Working as a maritime employee, harbor worker or in another marine-related industry places you in danger every day. Heavy machinery and unstable conditions create a hazardous work environment that requires extreme caution and a high standard of safety by both workers and employers. Injuries suffered at ports, on tugs and barges, production platforms, semisubmersibles, and jack-up rigs can be catastrophic, changing lives forever.
Maritime & Offshore Injury Attorney
New Orleans, Louisiana
If you have been injured in the course of performing your job working as a crewmember aboard a barge, commercial or chartered fishing vessel or ferry, you may be able to seek compensation for your injuries under maritime law.
Maritime laws have been established for the benefit of workers who have sustained personal injuries under a number of situations and circumstances.
What are maritime laws?
The Jones Act, Death on the High Seas Act (DOHSA), and Longshore and Harbor Workers’ Compensation Act (LHWCA), are maritime laws that make it possible for workers injured on offshore vessels to seek compensation if they are injured in an accident.
The maritime law-related acts are explained:
- The Jones Act – This allows injured seamen to file a claim against employers for financial compensation. In order to be successful, negligence of an employer or crewmember must be proven. It can also be shown that the accident was caused by the vessel’s unseaworthiness.
- Death on the High Seas Act – This allows a family to take legal action against the vessel’s owner if a loved one was killed in international waters. Negligence must be proven in order to be successful.
- Longshore and Harbor Workers’ Compensation Act – This works similar to workers’ compensation of most states. A no-fault system is in place and the employer’s workers’ compensation insurance provider is responsible for paying out compensation for medical expenses and lost wages.
What Are the Most Common Maritime Injuries?
The most common maritime injuries for both workers and passengers include:
- Falling overboard, which can result in concussions, spinal cord injuries, broken bones, or even death
- Exposure to toxic fumes, which can cause poisoning, asphyxiation, or other issues — especially within smaller vessels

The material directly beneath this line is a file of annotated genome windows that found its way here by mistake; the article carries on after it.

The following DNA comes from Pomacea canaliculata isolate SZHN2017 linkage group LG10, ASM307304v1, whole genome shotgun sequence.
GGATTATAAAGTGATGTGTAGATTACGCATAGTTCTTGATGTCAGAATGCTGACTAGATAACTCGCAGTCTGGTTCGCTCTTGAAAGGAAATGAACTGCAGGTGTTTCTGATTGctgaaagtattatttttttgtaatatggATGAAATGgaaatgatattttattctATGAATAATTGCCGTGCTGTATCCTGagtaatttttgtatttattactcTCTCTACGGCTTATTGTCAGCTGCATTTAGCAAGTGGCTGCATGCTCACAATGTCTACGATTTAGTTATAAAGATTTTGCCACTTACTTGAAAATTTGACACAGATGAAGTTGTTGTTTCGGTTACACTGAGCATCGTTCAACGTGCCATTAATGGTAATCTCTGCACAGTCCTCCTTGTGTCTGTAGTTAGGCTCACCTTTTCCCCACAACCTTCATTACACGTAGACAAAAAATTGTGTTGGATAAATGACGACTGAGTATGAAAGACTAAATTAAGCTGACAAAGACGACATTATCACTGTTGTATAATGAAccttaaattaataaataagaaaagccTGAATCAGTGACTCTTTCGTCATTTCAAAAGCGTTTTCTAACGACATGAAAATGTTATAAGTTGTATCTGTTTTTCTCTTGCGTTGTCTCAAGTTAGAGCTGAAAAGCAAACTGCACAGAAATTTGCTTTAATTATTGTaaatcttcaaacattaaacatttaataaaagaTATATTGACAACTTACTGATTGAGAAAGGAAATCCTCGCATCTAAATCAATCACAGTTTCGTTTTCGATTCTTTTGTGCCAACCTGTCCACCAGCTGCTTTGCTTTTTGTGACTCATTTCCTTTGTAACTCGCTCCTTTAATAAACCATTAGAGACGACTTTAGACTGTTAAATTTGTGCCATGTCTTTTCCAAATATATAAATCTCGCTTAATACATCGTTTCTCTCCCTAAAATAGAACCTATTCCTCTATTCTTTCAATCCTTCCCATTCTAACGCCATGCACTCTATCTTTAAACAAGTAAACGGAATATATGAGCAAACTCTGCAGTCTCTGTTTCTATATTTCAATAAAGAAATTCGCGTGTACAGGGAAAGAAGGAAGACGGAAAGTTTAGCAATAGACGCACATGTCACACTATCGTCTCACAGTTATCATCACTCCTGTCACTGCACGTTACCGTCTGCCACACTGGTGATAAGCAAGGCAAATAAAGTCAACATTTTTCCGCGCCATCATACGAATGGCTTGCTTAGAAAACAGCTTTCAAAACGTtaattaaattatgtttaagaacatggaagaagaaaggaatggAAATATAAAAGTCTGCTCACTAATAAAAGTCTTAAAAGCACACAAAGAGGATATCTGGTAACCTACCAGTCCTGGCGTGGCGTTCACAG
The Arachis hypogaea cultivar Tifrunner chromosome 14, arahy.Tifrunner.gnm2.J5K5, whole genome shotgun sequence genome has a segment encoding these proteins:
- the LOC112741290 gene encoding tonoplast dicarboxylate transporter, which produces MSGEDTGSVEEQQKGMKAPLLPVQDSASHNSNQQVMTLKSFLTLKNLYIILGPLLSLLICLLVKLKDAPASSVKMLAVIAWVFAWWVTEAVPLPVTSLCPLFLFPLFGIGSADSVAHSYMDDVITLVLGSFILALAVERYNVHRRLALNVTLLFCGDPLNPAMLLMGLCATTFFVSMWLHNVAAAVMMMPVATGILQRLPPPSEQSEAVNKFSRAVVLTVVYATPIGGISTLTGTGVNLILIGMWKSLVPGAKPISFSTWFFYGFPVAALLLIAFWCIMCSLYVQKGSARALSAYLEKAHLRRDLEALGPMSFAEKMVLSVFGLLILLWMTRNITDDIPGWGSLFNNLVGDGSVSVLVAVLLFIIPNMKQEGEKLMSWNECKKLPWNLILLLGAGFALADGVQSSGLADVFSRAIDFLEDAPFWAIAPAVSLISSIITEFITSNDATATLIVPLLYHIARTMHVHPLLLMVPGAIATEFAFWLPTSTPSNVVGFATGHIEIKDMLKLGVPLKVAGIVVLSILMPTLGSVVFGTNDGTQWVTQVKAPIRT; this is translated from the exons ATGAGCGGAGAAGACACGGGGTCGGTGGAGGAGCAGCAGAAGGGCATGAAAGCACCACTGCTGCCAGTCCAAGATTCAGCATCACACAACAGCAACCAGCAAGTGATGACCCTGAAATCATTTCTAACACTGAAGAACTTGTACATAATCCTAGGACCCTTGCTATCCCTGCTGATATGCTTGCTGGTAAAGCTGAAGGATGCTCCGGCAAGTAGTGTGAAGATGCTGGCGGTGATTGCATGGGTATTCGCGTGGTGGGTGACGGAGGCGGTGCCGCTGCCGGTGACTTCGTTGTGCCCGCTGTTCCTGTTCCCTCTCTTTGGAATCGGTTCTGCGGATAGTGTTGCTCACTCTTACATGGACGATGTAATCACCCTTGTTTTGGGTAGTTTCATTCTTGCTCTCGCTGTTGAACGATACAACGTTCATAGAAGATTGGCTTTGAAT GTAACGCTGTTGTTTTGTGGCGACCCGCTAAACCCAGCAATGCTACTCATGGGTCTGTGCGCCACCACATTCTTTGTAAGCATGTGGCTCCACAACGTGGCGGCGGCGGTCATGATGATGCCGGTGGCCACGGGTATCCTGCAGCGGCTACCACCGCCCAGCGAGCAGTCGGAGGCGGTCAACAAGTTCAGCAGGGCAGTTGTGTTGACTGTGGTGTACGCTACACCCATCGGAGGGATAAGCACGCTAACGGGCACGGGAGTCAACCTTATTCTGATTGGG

- Chemical burns
- Repetitive use injuries
- Fishing injuries
- Broken bones
- Lost limbs
- Shoulder injuries
Who do we represent in maritime cases?
- Fish processors
- Ferry workers
- Tugboat workers
- Merchant mariners
- Cruise ship passengers
- Those injured in recreational boating accidents
- Workers injured at ports
- other injured maritime workers
If you’ve been injured on the water, contact David Browne today!
Your employer and its insurance company will try to minimize your claim in order to pay you as little as possible. Let David Browne fight for the full payments you’re owed, given your injury losses, including money for medical bills, lost wages and pain and suffering.
With that in mind, your maritime lawyer from our law firm will advise you to reject a quick settlement offer from an employer. Such an offer is likely to be far less than what you are legally entitled to receive for your injury.
Your Jones Act attorney also will alert you that you are far less likely to receive substantial payments when you rely on workers comp or the Longshore Act. The Jones Act provides the best protections, provided you qualify.
Whether workers’ injuries are due to cruise ship accidents, oil rig accidents, offshore drilling accidents, offshore crane accidents, longshoreman accidents or other ship accidents, our maritime attorneys and offshore injury lawyers stand ready to help you win your case.
What types of compensation can I recover in a maritime accident?
- Medical costs
- Loss of earning capacity
- Physical pain
- Mental anguish
- Physical limitations